Persistent infection by human parvovirus B19 in qualified blood donors

Persistent infection by human parvovirus B19 in qualified blood donors Persistent parvovirus B19 infection with a low viral load has been reported in immunocompromised and in immunocompetent individuals (reviewed in Parsyan and Candotti ). Large cross‐sectional studies using highly sensitive DNA amplification methods have also demonstrated persistent B19 infection. Recently, Lefere and colleagues conducted a longitudinal study of nonimmunodeficient patients who were multitransfused with red blood cells, demonstrating that asymptomatic chronic B19 infections may persist for a long period. To characterize the natural course of persistent B19 infections, we conducted the following longitudinal study using an in‐house TaqMan polymerase chain reaction method for B19 DNA and enzyme immunoassays to detect B19 immunoglobulin M (IgM) and immunoglobulin G (IgG; Denka Seiken, Tokyo, Japan). This study was approved by the ethical Committee of the Japanese Red Cross Osaka Blood Center. In Japan, all donated blood is tested for B19 infection with an in‐house receptor‐mediated hemagglutination method that detects B19 antigen as a marker of a high viremic stage of infection (cutoff, approx. 2.5 × 10 10 IU/mL B19 DNA; data not shown). Using this method, we identified 102 cases of B19 infection among 979,052 blood donors in Osaka between 1997 and 1999. We were able to test the plasma samples http://www.deepdyve.com/assets/images/DeepDyve-Logo-lg.png Transfusion Wiley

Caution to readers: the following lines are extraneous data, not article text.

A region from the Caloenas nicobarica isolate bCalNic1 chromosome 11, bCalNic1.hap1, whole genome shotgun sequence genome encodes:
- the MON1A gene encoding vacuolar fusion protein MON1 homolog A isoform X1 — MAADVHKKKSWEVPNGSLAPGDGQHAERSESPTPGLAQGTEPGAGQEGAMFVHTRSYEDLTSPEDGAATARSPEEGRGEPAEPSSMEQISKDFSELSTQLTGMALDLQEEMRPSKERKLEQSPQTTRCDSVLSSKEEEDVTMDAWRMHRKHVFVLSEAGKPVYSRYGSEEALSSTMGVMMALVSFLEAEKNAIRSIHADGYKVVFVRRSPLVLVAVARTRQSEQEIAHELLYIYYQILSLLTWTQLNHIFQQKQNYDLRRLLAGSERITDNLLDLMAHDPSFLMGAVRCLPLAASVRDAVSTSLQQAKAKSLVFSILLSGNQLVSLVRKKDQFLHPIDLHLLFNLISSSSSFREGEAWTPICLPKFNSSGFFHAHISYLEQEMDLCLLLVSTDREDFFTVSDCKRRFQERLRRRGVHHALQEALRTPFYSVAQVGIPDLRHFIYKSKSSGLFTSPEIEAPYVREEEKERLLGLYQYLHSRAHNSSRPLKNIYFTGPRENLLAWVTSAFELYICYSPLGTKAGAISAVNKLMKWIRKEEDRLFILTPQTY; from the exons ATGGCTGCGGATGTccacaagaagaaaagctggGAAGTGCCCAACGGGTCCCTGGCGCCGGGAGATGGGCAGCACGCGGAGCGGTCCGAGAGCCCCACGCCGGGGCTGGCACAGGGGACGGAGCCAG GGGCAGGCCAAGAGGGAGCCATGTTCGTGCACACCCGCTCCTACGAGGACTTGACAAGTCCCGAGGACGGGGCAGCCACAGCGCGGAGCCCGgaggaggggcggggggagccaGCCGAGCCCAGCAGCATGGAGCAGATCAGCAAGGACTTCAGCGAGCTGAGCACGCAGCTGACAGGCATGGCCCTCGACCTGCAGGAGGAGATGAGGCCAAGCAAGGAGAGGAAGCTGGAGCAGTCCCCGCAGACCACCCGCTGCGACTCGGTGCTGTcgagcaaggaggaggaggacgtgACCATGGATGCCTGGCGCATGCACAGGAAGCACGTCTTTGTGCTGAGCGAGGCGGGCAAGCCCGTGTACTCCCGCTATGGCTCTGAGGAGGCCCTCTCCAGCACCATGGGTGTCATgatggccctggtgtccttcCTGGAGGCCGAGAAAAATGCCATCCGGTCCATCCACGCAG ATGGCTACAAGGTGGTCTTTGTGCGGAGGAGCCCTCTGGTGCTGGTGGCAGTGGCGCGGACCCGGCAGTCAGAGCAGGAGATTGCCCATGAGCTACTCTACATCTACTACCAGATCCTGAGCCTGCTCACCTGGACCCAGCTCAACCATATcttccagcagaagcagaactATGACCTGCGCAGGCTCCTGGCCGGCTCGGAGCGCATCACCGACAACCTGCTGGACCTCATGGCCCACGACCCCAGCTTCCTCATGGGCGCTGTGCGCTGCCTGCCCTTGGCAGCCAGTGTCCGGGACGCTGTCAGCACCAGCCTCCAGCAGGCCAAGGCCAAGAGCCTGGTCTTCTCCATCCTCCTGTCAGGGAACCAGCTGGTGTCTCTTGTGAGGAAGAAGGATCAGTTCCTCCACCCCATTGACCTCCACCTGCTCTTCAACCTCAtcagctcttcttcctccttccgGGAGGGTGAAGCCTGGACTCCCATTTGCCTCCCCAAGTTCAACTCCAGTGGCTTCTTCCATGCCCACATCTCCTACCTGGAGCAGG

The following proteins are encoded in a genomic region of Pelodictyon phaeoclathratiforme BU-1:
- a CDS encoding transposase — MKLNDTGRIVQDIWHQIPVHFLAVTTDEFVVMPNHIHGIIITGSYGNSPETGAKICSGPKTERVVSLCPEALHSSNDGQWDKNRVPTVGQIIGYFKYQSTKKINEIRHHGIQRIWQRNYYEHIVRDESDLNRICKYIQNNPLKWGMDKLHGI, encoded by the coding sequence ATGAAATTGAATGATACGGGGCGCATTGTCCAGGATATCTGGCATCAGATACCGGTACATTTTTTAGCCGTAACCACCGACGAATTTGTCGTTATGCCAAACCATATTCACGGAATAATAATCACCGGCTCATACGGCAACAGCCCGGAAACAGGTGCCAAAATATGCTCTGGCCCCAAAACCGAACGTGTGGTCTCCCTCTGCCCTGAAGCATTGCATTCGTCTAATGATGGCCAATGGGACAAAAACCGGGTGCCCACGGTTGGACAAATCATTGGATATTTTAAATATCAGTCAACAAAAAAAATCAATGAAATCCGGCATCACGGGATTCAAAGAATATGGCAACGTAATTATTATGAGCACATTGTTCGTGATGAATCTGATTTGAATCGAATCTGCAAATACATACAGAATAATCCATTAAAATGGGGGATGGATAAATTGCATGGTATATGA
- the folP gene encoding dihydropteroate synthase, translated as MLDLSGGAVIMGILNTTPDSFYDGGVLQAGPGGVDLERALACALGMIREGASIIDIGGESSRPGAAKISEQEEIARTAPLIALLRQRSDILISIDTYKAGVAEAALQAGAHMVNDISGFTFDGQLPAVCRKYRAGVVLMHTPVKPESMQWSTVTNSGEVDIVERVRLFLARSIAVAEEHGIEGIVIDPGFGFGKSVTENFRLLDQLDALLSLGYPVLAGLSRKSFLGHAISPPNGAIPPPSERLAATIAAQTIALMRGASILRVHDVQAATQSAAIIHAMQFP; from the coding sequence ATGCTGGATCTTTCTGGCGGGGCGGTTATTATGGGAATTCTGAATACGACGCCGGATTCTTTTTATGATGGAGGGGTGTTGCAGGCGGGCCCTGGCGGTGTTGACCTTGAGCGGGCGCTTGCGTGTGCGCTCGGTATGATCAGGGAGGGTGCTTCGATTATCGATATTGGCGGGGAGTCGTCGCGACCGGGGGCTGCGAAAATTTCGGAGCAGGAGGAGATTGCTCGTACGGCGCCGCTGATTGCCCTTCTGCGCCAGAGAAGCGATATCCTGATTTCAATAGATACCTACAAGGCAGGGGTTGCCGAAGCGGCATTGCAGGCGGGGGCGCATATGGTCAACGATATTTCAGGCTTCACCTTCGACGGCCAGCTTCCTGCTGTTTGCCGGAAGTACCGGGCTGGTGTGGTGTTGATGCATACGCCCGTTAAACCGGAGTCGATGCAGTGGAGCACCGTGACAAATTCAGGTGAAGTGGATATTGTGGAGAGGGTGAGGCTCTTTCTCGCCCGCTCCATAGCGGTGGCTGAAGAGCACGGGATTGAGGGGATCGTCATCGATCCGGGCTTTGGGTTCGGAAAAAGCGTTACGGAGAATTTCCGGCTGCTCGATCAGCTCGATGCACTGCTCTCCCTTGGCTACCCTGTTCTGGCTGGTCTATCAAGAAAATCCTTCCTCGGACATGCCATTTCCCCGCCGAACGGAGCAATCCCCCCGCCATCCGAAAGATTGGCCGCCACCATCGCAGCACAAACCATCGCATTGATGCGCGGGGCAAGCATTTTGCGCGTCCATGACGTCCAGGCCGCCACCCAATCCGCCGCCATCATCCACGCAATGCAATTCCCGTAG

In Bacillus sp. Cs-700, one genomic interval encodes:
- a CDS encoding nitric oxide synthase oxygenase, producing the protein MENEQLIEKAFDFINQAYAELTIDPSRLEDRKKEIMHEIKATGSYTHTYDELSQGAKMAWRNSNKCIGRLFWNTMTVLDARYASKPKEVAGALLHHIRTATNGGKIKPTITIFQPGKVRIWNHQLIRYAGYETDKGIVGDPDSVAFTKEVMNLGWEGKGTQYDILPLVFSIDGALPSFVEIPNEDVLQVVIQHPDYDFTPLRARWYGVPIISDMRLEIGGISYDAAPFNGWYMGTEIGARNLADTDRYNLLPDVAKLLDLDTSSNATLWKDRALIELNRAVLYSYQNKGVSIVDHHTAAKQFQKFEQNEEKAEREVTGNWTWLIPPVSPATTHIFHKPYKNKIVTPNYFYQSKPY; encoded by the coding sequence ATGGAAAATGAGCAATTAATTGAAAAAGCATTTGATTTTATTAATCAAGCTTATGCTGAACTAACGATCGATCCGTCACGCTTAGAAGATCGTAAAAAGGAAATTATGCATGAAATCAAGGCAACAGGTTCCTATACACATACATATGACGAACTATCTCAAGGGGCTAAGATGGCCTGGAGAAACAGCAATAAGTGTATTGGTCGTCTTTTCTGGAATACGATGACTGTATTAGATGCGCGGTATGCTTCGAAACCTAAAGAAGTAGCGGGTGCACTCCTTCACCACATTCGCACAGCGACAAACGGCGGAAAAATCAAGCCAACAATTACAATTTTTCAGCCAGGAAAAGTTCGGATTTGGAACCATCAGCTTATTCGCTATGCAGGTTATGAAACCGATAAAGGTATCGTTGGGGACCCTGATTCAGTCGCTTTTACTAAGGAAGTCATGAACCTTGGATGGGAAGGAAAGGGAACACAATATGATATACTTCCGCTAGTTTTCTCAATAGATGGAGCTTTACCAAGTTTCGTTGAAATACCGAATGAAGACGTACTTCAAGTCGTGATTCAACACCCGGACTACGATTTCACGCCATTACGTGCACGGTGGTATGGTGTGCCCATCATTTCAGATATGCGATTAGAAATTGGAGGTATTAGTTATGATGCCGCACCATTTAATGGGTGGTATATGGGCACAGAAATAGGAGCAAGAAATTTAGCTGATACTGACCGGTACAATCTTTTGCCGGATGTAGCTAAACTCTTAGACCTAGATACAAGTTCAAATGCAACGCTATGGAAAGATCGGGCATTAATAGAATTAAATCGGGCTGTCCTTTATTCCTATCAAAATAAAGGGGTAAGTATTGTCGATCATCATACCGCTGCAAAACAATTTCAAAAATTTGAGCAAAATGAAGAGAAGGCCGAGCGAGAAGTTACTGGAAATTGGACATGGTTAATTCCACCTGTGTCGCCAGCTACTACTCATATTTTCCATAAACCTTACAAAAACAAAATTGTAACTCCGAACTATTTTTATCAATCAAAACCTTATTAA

Persistent infection by human parvovirus B19 in qualified blood donors

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Publisher
Wiley
Copyright
© 2008 American Association of Blood Banks
ISSN
0041-1132
eISSN
1537-2995
D.O.I.
10.1111/j.1537-2995.2008.01704.x
Publisher site
See Article on Publisher Site

Abstract

Persistent parvovirus B19 infection with a low viral load has been reported in immunocompromised and in immunocompetent individuals (reviewed in Parsyan and Candotti ). Large cross‐sectional studies using highly sensitive DNA amplification methods have also demonstrated persistent B19 infection. Recently, Lefere and colleagues conducted a longitudinal study of nonimmunodeficient patients who were multitransfused with red blood cells, demonstrating that asymptomatic chronic B19 infections may persist for a long period. To characterize the natural course of persistent B19 infections, we conducted the following longitudinal study using an in‐house TaqMan polymerase chain reaction method for B19 DNA and enzyme immunoassays to detect B19 immunoglobulin M (IgM) and immunoglobulin G (IgG; Denka Seiken, Tokyo, Japan). This study was approved by the ethical Committee of the Japanese Red Cross Osaka Blood Center. In Japan, all donated blood is tested for B19 infection with an in‐house receptor‐mediated hemagglutination method that detects B19 antigen as a marker of a high viremic stage of infection (cutoff, approx. 2.5 × 10 10 IU/mL B19 DNA; data not shown). Using this method, we identified 102 cases of B19 infection among 979,052 blood donors in Osaka between 1997 and 1999. We were able to test the plasma samples

Journal

TransfusionWiley

Published: May 1, 2008

References

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